You mention Wii there. But Codemasters has been focusing on next-gen mainly. Is that changing?
AB: You can’t ignore Wii, but it’s bewildering watching what other publishers are doing. Codemasters has taken a more cautious strategy on Wii which has been the right thing to do. We are not going to make cheap, crappy ports. DIRT on Wii, for instance, is not Mario Kart. Overlord 2 is a gamer’s game. We’re not planning to compete in this ‘big head sports arena’ that everyone is obsessed with – the shelves are cluttered with those games. What you’ll see from us is quality games for gamers built for the Wii.
JW: That’s where we can excite retail further. There’s only a number of times I think you can go to a retailer with a DS or Wii game which is that type of mass-market product. Those games just become white noise.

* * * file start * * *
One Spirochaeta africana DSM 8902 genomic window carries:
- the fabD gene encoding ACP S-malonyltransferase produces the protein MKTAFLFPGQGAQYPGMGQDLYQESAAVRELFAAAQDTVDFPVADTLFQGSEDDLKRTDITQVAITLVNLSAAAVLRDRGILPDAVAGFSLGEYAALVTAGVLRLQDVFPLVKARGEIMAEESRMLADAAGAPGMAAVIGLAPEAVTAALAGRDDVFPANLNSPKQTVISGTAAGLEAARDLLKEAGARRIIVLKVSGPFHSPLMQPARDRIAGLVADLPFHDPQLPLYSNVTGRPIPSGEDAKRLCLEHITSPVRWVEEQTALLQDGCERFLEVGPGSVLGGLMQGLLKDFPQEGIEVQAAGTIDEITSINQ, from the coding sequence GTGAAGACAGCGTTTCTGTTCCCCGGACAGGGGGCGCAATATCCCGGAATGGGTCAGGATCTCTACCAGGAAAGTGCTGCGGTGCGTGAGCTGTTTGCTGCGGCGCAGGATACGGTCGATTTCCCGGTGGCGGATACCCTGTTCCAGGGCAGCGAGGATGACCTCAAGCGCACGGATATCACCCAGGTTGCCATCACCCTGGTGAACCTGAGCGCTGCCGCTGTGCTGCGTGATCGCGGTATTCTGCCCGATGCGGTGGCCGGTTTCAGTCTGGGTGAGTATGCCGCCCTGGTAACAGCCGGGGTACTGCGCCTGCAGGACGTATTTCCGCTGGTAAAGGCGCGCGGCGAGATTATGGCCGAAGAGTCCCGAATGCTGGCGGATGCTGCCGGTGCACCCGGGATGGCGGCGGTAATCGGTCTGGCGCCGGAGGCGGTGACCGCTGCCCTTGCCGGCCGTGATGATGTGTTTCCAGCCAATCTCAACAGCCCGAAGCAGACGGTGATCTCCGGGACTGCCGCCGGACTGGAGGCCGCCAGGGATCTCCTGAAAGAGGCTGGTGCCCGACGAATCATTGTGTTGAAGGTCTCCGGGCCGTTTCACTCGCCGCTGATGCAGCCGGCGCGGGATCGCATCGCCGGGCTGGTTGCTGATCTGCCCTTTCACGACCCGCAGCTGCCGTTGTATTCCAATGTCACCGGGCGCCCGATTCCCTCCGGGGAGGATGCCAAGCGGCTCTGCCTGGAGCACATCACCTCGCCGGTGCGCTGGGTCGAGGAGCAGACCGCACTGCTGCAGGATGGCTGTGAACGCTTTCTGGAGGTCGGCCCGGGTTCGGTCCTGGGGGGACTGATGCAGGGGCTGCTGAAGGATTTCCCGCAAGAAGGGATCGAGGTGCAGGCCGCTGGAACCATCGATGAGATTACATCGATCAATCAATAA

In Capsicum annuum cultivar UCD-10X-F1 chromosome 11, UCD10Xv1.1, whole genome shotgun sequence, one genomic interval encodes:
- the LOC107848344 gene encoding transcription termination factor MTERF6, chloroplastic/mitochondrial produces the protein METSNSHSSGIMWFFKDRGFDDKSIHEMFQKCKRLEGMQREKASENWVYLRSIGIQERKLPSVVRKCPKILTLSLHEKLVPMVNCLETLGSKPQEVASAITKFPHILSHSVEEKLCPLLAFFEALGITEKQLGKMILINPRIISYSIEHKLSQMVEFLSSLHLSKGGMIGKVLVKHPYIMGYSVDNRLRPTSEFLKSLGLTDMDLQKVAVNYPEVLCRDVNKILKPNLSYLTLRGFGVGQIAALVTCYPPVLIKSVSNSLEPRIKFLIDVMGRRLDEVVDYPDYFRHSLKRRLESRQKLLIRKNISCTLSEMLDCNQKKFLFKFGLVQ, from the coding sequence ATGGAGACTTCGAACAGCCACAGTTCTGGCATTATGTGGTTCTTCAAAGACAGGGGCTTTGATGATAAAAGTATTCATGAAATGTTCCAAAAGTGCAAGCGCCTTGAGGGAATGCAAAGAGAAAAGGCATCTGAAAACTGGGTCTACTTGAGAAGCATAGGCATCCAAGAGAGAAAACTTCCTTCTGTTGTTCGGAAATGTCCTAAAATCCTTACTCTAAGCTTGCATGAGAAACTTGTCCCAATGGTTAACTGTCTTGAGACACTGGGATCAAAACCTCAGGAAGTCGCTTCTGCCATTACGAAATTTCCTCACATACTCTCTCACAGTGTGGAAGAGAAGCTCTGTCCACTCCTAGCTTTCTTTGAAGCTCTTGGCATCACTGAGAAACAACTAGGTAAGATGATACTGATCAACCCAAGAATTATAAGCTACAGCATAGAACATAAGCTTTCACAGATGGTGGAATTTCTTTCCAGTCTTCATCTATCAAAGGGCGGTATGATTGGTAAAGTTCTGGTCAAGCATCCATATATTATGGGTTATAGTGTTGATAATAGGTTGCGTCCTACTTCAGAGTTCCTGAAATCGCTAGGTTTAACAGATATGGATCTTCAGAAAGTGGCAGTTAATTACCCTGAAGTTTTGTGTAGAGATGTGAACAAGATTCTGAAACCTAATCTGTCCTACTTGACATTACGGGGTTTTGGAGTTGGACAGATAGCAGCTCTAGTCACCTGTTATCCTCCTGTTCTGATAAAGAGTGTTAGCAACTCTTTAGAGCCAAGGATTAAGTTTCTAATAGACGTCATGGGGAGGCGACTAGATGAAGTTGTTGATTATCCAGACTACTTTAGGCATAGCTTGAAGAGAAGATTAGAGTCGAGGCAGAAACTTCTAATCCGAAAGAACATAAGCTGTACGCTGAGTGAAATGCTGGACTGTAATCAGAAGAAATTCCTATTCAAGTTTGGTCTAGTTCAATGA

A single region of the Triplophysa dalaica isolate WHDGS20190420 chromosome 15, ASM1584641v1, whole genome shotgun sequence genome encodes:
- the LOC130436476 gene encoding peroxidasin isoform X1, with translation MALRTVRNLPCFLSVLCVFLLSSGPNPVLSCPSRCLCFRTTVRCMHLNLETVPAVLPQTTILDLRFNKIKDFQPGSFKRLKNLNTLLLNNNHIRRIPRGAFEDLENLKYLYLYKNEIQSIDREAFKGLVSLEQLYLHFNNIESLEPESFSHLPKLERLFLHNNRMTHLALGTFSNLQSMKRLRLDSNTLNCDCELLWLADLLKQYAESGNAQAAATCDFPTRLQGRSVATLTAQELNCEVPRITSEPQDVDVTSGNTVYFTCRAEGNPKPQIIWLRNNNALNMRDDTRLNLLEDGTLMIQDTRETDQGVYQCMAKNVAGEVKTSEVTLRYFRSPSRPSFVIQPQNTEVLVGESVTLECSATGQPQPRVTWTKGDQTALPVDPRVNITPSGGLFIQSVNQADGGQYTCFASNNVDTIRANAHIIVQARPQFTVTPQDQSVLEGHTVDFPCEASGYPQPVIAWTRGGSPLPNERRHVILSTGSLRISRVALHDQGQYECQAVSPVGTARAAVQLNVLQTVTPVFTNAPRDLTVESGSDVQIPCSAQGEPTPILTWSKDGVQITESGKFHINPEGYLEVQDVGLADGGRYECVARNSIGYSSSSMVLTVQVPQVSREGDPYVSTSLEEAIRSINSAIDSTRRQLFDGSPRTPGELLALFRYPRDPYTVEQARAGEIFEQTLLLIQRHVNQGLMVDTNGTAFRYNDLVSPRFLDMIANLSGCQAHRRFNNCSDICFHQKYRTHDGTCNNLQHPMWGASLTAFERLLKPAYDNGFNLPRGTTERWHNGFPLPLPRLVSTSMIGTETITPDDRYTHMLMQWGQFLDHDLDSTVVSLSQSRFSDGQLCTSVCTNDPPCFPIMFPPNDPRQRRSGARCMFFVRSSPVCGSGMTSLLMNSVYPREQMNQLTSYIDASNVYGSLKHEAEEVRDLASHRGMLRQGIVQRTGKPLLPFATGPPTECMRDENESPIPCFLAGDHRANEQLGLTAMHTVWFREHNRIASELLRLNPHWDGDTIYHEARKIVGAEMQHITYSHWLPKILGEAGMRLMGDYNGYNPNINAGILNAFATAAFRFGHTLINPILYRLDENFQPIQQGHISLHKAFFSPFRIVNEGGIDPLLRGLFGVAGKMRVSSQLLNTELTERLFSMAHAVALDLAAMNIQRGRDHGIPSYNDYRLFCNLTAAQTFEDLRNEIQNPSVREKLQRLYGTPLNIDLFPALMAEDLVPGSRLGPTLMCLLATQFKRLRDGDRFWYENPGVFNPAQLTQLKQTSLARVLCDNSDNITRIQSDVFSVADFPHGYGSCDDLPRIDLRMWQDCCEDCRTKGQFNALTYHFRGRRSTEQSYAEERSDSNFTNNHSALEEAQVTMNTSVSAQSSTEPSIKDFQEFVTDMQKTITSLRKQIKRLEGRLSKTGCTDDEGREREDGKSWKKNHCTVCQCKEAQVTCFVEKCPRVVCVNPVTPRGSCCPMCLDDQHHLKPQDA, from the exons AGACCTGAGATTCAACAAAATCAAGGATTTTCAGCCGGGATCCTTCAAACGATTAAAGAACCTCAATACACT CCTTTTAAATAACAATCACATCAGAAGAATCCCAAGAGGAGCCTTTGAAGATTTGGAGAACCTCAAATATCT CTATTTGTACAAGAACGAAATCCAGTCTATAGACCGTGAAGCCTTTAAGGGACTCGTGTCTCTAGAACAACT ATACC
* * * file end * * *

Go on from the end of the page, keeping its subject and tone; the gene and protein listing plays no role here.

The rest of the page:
A number of Codemasters’ 2008 releases were American-made externally-developed games, but the new line is all European. Does that signify a bigger strategy shift?
AB: We’re always going to have a mix of internal or external product. It doesn’t make sense for a company of our size to build up a vast development organisation and only focus on those games. We have some great partnerships with external teams as well – but that’s always about finding the right cultural fit as well.
JW: We’ve had some product to get through that was very much ways to try new revenue stream in the previous years. What we have now is a mix of product that is much more powerful and palatable to both us and people outside the company.
The company is famed for its racing games – and you’ve a number of them due this year. How will you differentiate between them?